|Publication number||US5935119 A|
|Application number||US 08/915,505|
|Publication date||Aug 10, 1999|
|Filing date||Aug 6, 1997|
|Priority date||Aug 6, 1997|
|Publication number||08915505, 915505, US 5935119 A, US 5935119A, US-A-5935119, US5935119 A, US5935119A|
|Inventors||Thomas D. Guy, Kenneth E. Toso|
|Original Assignee||United States Surgical Corporation|
|Export Citation||BiBTeX, EndNote, RefMan|
|Patent Citations (19), Referenced by (59), Classifications (22), Legal Events (5)|
|External Links: USPTO, USPTO Assignment, Espacenet|
1. Technical Field
The present disclosure relates to a perfusion apparatus and method. The structures disclosed are particularly suited for transmyocardial revascularization (TMR).
2. Background of the Related Art
A variety of procedures and apparatus have been developed to treat cardiovascular disease. For example, minimally invasive surgical procedures such as balloon angioplasty and atherectomy have received extensive investigation and are in wide use. In some patients, however, circumstances still require conventional open heart bypass surgery to correct or treat advanced cardiovascular disease. In some circumstances, however, patients may not be suitable candidates for bypass surgery.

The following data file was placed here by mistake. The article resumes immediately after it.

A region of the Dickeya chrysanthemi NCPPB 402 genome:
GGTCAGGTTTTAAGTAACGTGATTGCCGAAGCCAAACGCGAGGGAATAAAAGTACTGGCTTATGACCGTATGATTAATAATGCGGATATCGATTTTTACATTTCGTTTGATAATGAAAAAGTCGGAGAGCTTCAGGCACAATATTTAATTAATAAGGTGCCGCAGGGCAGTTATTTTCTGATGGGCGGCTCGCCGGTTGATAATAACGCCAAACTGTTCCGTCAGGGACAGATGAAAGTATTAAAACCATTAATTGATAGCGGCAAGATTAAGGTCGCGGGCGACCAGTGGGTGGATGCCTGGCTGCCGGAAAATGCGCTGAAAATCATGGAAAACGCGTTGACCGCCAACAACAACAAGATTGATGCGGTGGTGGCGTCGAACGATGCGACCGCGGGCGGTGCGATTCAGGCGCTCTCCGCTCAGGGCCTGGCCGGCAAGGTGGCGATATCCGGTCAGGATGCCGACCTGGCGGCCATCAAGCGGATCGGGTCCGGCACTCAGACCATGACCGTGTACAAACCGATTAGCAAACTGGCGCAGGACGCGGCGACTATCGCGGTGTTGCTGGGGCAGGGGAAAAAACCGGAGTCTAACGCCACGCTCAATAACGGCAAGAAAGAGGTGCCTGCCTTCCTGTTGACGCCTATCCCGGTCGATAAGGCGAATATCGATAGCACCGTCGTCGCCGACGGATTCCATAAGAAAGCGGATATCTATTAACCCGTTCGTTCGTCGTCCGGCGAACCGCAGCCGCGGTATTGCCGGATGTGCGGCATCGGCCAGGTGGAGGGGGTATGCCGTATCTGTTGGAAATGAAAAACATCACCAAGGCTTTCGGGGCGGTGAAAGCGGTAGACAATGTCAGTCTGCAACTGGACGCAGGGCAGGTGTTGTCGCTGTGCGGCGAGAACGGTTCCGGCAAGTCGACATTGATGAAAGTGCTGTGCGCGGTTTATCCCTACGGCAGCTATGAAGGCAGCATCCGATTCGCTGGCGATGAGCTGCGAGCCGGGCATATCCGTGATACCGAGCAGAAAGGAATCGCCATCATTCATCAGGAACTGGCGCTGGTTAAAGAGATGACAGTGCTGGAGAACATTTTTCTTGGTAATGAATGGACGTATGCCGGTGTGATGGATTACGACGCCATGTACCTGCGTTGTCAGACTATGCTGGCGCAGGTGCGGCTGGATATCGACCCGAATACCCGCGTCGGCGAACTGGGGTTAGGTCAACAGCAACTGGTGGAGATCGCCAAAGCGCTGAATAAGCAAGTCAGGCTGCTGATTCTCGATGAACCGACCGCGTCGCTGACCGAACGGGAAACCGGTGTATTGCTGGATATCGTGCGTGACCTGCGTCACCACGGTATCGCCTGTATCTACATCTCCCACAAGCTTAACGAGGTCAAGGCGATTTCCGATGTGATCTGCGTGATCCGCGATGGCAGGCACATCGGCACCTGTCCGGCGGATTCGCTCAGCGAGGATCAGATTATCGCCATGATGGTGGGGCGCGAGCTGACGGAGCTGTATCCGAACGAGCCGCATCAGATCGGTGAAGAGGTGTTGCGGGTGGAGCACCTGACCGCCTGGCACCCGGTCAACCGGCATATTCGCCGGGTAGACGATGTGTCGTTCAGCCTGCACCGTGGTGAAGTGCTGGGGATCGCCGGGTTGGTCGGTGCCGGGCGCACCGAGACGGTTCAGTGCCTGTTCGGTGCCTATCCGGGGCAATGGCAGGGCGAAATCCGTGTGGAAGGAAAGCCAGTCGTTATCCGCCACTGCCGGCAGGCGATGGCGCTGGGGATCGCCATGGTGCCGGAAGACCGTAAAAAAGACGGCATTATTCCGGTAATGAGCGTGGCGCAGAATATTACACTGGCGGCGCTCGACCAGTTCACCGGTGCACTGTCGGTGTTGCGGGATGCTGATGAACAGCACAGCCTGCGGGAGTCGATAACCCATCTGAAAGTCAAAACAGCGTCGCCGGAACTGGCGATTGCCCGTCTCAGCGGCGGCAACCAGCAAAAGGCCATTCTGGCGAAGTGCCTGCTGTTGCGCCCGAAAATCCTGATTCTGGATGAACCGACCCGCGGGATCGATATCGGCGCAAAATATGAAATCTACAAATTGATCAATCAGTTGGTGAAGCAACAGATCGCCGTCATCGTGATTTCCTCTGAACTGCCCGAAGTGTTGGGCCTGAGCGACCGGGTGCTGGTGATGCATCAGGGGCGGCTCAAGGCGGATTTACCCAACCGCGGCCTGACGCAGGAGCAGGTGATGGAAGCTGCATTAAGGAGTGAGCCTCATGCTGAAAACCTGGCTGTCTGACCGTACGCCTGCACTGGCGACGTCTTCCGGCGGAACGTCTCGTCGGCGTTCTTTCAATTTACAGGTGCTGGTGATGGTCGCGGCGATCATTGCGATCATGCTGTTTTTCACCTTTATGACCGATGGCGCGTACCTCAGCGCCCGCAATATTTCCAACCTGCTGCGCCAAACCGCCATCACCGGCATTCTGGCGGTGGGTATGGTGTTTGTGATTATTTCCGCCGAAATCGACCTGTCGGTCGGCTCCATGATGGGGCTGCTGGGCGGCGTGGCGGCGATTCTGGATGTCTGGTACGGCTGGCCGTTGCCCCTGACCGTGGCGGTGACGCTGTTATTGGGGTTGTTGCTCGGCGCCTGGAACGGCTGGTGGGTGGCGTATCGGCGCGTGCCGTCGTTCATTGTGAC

An alternative or adjunct procedure to bypass surgery is transmyocardial revascularization (TMR), wherein holes are formed in the heart wall. These holes theoretically provide alternative blood flow channels for ischemic heart tissue and have been attributed to decreased pain (angina) associated with cardiovascular disease. The holes can be created using laser energy. In early laser myocardial revascularization, a CO2 laser was used to produce holes in the heart wall by transmitting laser energy from the laser to the heart wall. Typical CO2 lasers used for transmyocardial revascularization (TMR) are externally located and have an articulated support arm for aiming and directing laser energy through a series of mirrors that reflect the energy onto the heart wall. Thus, some surgical opening of the chest wall is required to access the heart muscle. The entrance wound in the heart can be closed by relatively brief external pressure while the endocardial and myocardial layers remain open to permit blood flow from the ventricle to the heart muscle.